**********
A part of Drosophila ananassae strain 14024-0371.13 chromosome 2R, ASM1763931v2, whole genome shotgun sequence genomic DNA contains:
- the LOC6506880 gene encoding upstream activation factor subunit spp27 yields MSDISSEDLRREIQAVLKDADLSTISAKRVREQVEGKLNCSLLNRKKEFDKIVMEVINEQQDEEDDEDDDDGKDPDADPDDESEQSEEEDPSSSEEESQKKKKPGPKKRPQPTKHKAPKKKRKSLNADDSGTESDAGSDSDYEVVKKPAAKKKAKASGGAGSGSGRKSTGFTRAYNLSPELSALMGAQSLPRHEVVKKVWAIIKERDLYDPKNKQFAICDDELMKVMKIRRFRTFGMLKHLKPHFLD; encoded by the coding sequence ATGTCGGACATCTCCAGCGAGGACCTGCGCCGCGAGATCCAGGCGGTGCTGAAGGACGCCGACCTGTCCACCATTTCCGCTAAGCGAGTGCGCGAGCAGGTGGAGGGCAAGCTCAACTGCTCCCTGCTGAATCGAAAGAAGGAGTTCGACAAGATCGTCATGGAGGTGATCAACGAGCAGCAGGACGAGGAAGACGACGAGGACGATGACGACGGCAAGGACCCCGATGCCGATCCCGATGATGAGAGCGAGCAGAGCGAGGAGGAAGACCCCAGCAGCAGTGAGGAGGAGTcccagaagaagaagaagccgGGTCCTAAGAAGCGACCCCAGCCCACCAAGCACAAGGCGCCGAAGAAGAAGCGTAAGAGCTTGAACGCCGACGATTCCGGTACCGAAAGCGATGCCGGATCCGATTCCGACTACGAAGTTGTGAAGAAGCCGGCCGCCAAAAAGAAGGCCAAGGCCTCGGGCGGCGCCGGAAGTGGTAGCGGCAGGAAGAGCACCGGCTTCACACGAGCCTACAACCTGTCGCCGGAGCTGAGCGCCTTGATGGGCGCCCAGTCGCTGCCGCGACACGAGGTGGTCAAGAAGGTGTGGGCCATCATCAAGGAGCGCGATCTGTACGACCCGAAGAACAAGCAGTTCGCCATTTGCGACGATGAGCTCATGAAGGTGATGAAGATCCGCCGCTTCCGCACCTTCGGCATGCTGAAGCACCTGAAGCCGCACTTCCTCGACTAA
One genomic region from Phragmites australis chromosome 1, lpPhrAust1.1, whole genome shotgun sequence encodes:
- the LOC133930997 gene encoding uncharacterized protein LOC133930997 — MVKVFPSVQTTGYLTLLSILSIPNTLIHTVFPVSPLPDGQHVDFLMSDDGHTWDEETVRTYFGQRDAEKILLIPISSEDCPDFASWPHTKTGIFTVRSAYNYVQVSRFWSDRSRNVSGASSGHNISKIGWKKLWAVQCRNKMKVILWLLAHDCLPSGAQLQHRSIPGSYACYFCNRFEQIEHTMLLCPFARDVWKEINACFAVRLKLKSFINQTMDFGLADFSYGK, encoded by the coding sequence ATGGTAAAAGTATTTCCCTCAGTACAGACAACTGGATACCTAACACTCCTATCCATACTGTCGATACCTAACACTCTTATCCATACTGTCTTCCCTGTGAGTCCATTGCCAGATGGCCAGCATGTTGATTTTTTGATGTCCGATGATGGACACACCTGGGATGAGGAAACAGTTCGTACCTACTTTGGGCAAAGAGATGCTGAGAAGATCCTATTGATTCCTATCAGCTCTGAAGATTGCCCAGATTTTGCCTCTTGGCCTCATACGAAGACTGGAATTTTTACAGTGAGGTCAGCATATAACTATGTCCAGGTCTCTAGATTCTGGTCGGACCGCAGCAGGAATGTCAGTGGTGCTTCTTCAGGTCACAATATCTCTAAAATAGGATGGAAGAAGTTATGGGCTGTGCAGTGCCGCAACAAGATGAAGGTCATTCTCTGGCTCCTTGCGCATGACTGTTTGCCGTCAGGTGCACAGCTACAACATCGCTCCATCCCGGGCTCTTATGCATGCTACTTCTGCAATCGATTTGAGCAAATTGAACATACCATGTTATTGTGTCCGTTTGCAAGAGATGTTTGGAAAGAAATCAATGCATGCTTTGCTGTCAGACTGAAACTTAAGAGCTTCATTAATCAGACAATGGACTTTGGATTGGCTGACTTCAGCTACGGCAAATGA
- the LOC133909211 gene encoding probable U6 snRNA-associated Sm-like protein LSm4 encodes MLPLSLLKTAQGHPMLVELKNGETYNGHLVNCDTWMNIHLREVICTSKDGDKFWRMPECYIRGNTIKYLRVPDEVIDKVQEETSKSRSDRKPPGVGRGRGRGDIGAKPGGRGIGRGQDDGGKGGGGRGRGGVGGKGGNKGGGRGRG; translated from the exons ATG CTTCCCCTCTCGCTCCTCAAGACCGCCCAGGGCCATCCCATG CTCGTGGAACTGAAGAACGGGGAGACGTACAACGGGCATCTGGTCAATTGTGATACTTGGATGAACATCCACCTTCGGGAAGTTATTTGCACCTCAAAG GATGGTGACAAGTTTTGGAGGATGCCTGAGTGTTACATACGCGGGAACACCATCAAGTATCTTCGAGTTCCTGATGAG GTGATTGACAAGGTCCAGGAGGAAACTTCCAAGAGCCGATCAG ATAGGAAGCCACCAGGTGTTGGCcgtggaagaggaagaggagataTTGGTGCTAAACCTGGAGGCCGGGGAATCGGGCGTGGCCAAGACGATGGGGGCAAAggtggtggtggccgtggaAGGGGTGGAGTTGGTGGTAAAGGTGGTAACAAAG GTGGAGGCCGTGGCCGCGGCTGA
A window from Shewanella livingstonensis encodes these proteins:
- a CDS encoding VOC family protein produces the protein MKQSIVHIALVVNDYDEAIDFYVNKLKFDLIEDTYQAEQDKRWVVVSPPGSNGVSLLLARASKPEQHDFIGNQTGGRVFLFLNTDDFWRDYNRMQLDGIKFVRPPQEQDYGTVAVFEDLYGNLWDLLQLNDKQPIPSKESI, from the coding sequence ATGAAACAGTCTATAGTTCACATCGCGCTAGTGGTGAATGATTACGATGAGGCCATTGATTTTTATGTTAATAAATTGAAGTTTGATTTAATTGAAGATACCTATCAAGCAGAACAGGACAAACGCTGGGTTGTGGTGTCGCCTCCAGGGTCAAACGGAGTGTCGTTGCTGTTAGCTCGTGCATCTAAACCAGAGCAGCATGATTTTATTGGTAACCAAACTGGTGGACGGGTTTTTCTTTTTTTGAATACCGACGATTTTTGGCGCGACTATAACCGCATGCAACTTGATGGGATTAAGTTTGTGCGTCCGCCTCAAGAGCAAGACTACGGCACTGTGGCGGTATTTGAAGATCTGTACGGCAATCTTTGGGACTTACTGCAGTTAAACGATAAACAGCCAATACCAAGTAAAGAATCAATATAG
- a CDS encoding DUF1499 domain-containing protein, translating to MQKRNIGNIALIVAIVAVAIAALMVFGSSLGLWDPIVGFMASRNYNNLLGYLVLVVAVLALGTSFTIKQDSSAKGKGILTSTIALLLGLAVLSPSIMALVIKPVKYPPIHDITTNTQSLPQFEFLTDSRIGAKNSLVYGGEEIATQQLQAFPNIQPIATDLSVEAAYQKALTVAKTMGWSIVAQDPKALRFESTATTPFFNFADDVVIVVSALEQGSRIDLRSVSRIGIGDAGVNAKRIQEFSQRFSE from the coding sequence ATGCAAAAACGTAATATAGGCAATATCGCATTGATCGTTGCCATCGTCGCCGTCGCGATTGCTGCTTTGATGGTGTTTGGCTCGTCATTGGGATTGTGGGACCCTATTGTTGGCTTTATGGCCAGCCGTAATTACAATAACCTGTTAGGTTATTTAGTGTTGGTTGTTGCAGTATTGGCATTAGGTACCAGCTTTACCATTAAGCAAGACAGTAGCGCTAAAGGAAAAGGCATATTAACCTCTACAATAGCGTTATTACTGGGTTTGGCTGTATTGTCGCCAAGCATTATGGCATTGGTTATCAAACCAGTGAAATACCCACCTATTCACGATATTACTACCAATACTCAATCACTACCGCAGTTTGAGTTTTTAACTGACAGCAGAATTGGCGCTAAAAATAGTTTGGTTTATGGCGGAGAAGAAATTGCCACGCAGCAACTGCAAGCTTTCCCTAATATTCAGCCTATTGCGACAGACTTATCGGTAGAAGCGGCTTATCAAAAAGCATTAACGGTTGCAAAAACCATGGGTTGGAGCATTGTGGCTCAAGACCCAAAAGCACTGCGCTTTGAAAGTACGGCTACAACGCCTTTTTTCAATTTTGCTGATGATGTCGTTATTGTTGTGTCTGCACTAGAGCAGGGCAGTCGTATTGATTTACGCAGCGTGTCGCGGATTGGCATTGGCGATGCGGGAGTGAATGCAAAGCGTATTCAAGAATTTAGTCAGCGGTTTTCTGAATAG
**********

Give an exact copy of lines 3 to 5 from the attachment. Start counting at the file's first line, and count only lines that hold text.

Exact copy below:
One genomic region from Phragmites australis chromosome 1, lpPhrAust1.1, whole genome shotgun sequence encodes:
- the LOC133930997 gene encoding uncharacterized protein LOC133930997 — MVKVFPSVQTTGYLTLLSILSIPNTLIHTVFPVSPLPDGQHVDFLMSDDGHTWDEETVRTYFGQRDAEKILLIPISSEDCPDFASWPHTKTGIFTVRSAYNYVQVSRFWSDRSRNVSGASSGHNISKIGWKKLWAVQCRNKMKVILWLLAHDCLPSGAQLQHRSIPGSYACYFCNRFEQIEHTMLLCPFARDVWKEINACFAVRLKLKSFINQTMDFGLADFSYGK, encoded by the coding sequence ATGGTAAAAGTATTTCCCTCAGTACAGACAACTGGATACCTAACACTCCTATCCATACTGTCGATACCTAACACTCTTATCCATACTGTCTTCCCTGTGAGTCCATTGCCAGATGGCCAGCATGTTGATTTTTTGATGTCCGATGATGGACACACCTGGGATGAGGAAACAGTTCGTACCTACTTTGGGCAAAGAGATGCTGAGAAGATCCTATTGATTCCTATCAGCTCTGAAGATTGCCCAGATTTTGCCTCTTGGCCTCATACGAAGACTGGAATTTTTACAGTGAGGTCAGCATATAACTATGTCCAGGTCTCTAGATTCTGGTCGGACCGCAGCAGGAATGTCAGTGGTGCTTCTTCAGGTCACAATATCTCTAAAATAGGATGGAAGAAGTTATGGGCTGTGCAGTGCCGCAACAAGATGAAGGTCATTCTCTGGCTCCTTGCGCATGACTGTTTGCCGTCAGGTGCACAGCTACAACATCGCTCCATCCCGGGCTCTTATGCATGCTACTTCTGCAATCGATTTGAGCAAATTGAACATACCATGTTATTGTGTCCGTTTGCAAGAGATGTTTGGAAAGAAATCAATGCATGCTTTGCTGTCAGACTGAAACTTAAGAGCTTCATTAATCAGACAATGGACTTTGGATTGGCTGACTTCAGCTACGGCAAATGA
- the LOC133909211 gene encoding probable U6 snRNA-associated Sm-like protein LSm4 encodes MLPLSLLKTAQGHPMLVELKNGETYNGHLVNCDTWMNIHLREVICTSKDGDKFWRMPECYIRGNTIKYLRVPDEVIDKVQEETSKSRSDRKPPGVGRGRGRGDIGAKPGGRGIGRGQDDGGKGGGGRGRGGVGGKGGNKGGGRGRG; translated from the exons ATG CTTCCCCTCTCGCTCCTCAAGACCGCCCAGGGCCATCCCATG CTCGTGGAACTGAAGAACGGGGAGACGTACAACGGGCATCTGGTCAATTGTGATACTTGGATGAACATCCACCTTCGGGAAGTTATTTGCACCTCAAAG GATGGTGACAAGTTTTGGAGGATGCCTGAGTGTTACATACGCGGGAACACCATCAAGTATCTTCGAGTTCCTGATGAG GTGATTGACAAGGTCCAGGAGGAAACTTCCAAGAGCCGATCAG ATAGGAAGCCACCAGGTGTTGGCcgtggaagaggaagaggagataTTGGTGCTAAACCTGGAGGCCGGGGAATCGGGCGTGGCCAAGACGATGGGGGCAAAggtggtggtggccgtggaAGGGGTGGAGTTGGTGGTAAAGGTGGTAACAAAG GTGGAGGCCGTGGCCGCGGCTGA